Leasing out commercial premises can be a challenge in a slower market, as can attracting the right tenant.
That’s where leasing incentives come into play and can make all the difference.
Leasing incentives came about late last decade when the wind went out of the commercial market’s sails.
Director of Knight Frank Sydney Shane Bisset explains, “They first surfaced about 10 to 15 years ago with the objective of trying to maintain the book value or capital value of commercial properties in a declining market.”
Since then, these inducements have become part and parcel of non-residential tenancies in many instances and are commonly used to entice tenants to lease space from landlords in certain prevailing circumstances.
So what types of incentives are most frequently offered and why?
Bisset says there are four key incentives offered to commercial tenants;
1. Rent-free periods. These are generally calculated as a percentage of the total lease term. For instance, if a tenant has a five-year lease with a 20 per cent rent-free period, they’re entitled to
2. Reduced rent rebate. Bisset explains, “The tenant receives maybe 4 or 5 per cent of their 20 per cent rebate each year. So it’s apportioned as a rent reduction over the full term of the lease rather than provided as a lump sum upfront. Landlords generally prefer this arrangement.”
3. Office fit-out. This is a common incentive and often the most attractive option for landlords as they receive tax benefits, such as depreciation entitlements. The landlord will contribute to the fit-out cost of the premises, saving the tenant this upfront expense which can be quite significant, then transfers ownership of the fit-out back to the tenant at the end of the lease.
4. Waiving ‘make good obligations’. Under general commercial, retail and industrial leases, the tenants usually have an obligation to ‘make good’ the premises when they leave, which entails removing fit-outs, painting, restoring any damage, etc. The landlord can waive these ‘make good obligations’, which actually have a cash equivalent. In other words, “there’s a sum of money that has to be spent at the end of the lease and you can usually calculate what that will be based on the work required. Of course the landlord will have to undertake the work unless they’re lucky enough to re-lease the premises with the old fit-out in place. So it’s a bit of a gamble from the landlord’s point of view,” says Bisset.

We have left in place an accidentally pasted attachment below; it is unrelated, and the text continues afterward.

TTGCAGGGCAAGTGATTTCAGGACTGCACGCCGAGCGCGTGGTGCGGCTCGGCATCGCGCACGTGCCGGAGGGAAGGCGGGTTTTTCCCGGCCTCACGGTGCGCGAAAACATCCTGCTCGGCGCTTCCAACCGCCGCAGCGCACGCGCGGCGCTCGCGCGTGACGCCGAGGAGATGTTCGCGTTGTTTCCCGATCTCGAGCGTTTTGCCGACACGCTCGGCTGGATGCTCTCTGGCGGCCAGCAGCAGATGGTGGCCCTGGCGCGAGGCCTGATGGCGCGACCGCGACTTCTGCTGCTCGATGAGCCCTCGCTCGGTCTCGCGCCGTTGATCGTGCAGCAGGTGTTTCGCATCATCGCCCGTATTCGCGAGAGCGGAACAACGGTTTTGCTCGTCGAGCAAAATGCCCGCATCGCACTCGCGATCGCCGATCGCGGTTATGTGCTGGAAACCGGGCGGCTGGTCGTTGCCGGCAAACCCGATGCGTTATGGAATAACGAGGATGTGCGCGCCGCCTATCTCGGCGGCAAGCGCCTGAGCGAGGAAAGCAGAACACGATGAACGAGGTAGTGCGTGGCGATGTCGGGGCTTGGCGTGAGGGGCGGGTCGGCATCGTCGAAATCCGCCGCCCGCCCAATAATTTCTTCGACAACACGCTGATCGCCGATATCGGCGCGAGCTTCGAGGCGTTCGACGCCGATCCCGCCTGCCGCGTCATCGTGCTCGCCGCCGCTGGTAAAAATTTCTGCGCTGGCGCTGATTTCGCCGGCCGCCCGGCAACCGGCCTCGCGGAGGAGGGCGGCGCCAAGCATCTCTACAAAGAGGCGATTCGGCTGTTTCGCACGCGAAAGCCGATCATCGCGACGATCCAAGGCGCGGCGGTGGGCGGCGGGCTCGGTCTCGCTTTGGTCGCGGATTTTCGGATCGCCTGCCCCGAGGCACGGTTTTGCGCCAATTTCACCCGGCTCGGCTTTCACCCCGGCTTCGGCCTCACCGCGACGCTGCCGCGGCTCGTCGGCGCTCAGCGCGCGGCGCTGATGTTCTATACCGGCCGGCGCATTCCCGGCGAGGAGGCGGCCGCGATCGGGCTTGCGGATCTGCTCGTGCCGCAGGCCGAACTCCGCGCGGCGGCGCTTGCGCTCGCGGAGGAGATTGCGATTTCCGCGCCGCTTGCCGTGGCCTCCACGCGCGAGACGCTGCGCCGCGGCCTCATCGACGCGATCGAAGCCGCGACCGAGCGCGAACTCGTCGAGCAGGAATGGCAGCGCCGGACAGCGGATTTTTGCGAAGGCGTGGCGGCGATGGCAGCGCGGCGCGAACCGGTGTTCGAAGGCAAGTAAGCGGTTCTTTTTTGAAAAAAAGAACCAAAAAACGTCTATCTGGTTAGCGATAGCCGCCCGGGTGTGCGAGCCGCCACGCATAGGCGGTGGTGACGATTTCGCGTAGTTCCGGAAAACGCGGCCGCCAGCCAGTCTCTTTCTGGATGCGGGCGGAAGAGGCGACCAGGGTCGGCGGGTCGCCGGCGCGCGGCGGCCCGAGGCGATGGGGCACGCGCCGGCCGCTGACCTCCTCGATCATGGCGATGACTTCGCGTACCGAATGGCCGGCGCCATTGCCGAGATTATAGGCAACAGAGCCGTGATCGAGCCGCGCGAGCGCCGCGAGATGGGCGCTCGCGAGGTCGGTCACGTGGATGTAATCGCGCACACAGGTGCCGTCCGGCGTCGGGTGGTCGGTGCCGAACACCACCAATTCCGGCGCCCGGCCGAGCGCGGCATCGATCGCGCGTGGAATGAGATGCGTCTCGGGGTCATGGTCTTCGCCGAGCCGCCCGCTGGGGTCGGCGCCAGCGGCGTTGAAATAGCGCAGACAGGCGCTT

Director of leasing for Jones Lang LaSalle, Kevin George, says cash incentives aren’t offered, as these create accounting nightmares for tenants who would have to declare any such lump sum payment as income.
Why are incentives used?
Leasing incentives are generally used “to attract top quality tenants to a development or property”.
“The key objective as a landlord is to secure the tenant for your asset,” says Bisset.
Rather than offering a discounted rent, incentives allow landlords to increase or maintain the book value of their commercial premises.
George says their common use in today’s market is a reflection of commercial property becoming more securitised.
In other words, “A lot of office property ownership has been transferred to listed property trusts and many of those companies or investment vehicles prefer to maintain their rental levels to fund distributions to their unit holders. If the market softens or swings in favour of tenants, incentives are often used as a mechanism to prop up their rents.”
Effectively this means the tenant gets the benefit of a lower real rent after the value of the incentive is deducted, while the company which owns the premises maintains its face rent.
“One argument is the bigger the tenant, the bigger the incentive might be,” adds George, “particularly if you have an over-supplied market and an owner has a very large vacancy, they might be keen to de-risk the building and offer a greater incentive to lock away the space.”